Your garden is another place your pet might love to explore, but it too might contain plants that are toxic to our dogs or cats. Even if your pet doesn’t appear to be interested in the plants in your garden, we should be aware of any potential hazards. 

Are a lot of plants dangerous?

It is surprising how many common garden plants can be harmful for dogs. Most of them would need to be eaten in large quantities, so are unlikely to be problematic, others may just result in mild symptoms or an upset tummy for a day or two. Some are more of an irritant, causing rashes or swelling.

Wolfsbane
Wolfsbane

What plants should you avoid having in your garden?

Some of the most popular garden plants can be fatal, so it’s important to know which plants to stay away from if you have pets.

  1. Elephant ears or Bergenia

These plants can cause swelling in the mouth which can be life-threatening to pets if the airway becomes blocked.

Elephant ears
Elephant Ears
  1. Aconitum (Wolf’s bane)

More commonly known as Monkshood, this plant is probably one of the most dangerous (and attractive) plant in our gardens. All parts are poisonous, the root was used historically to kill wolves, hence the name.

Monkshood
Monkshood
  • Rhododendrons

All parts of a rhododendron bush, including the leaves, are toxic to both cats and dogs. Only a small amount is needed to cause huge upset in our dogs and cats, such as nausea, vomiting and even difficulty breathing.

Rhododendrons
Rhododendrons
  • Azaleas

Azaleas are beautiful plants that feature in many of our homes and gardens, but they are plants that are poisonous to our dogs and cats.

Azaleas
Azaleas
  • Castor Bean Plant

A unique plant responsible for producing ‘castor oil.’ Unfortunately, this plant is toxic for dogs, cats and even horses. The beans and seeds are particularly dangerous, and can be lethal if even an ounce is consumed.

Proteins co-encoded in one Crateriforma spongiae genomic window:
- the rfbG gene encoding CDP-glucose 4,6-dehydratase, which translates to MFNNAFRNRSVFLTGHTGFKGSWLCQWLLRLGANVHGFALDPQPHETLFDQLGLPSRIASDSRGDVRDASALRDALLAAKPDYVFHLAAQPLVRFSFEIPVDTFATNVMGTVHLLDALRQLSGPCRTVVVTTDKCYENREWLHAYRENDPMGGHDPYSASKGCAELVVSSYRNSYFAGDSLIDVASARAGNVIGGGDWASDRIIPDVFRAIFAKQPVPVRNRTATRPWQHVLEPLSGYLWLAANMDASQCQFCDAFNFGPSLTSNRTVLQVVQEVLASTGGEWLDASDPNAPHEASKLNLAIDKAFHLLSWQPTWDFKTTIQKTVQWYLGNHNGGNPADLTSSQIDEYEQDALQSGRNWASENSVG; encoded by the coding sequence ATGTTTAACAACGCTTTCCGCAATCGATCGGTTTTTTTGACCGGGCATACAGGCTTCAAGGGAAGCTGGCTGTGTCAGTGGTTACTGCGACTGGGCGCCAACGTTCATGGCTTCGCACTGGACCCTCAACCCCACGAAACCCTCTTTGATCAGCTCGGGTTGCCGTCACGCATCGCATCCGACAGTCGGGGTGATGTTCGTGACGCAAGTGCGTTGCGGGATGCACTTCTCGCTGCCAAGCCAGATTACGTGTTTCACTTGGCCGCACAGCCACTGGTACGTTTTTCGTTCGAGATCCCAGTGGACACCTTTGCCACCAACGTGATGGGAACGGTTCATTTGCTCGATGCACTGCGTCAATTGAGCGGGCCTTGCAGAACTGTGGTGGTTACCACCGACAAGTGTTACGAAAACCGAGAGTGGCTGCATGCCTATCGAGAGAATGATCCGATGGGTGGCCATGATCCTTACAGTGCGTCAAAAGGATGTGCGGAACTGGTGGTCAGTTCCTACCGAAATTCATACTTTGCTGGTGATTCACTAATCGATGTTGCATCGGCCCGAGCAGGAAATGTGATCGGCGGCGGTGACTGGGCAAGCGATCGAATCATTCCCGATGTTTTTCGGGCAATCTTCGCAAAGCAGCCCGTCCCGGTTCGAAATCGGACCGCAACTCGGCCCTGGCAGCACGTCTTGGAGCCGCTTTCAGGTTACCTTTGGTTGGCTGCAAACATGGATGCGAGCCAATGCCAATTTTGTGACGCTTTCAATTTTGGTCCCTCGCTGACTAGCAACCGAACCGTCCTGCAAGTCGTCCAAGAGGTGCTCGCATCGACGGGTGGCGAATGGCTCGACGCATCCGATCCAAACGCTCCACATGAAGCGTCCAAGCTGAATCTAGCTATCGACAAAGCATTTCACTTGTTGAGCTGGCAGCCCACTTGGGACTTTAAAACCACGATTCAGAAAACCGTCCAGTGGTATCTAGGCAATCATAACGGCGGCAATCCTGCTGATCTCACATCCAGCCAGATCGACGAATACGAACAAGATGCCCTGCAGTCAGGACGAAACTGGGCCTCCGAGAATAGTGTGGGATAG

Castor Bean Plant
Castor Bean Plant
  • Oleander (Dogbane)

Commonly used in landscaping, these beautiful plants are toxic for all mammals. Ingestion of any part of this plant can lead to terrifying consequences for our pets.

Dogsbane
Dogbane

How will you know if your pet has eaten a toxic plant?

There are no typical symptoms, so it’s important to stay vigilant if you suspect your pet has eaten something they shouldn’t. Symptoms can include:

  • vomiting
  • diarrhoea
  • drooling
  • seizures

If you suspect your pet has eaten something and is showing unusual signs or behaviour seek veterinary help ASAP, taking the suspect plant with you if possible.

Are all parts of the plant toxic to pets?

Not all parts of the plants may be toxic. It might only be the fruit, roots, bark or even the stem, but it is best to assume the whole plant is poisonous. Even our vegetable plots may contain plants with parts that are harmful. Apricot kernels contain cyanide, Rhubarb leaves contain oxalic acid and can be fatal if eaten in quantity.

Burns’s Top Tip:

Pay attention to plant names. Often the name of the plant gives us a clue, for example, Deadly Nightshade, Wolfsbane and Dogbane, are all part of the Latin name ‘Apocynum’ means ‘away dog’.

Remember, if you feel as though your dog or cat has eaten a toxic plant, call your vet immediately. For advice and information on nutrition, contact the Burns nutritional advice team for free today.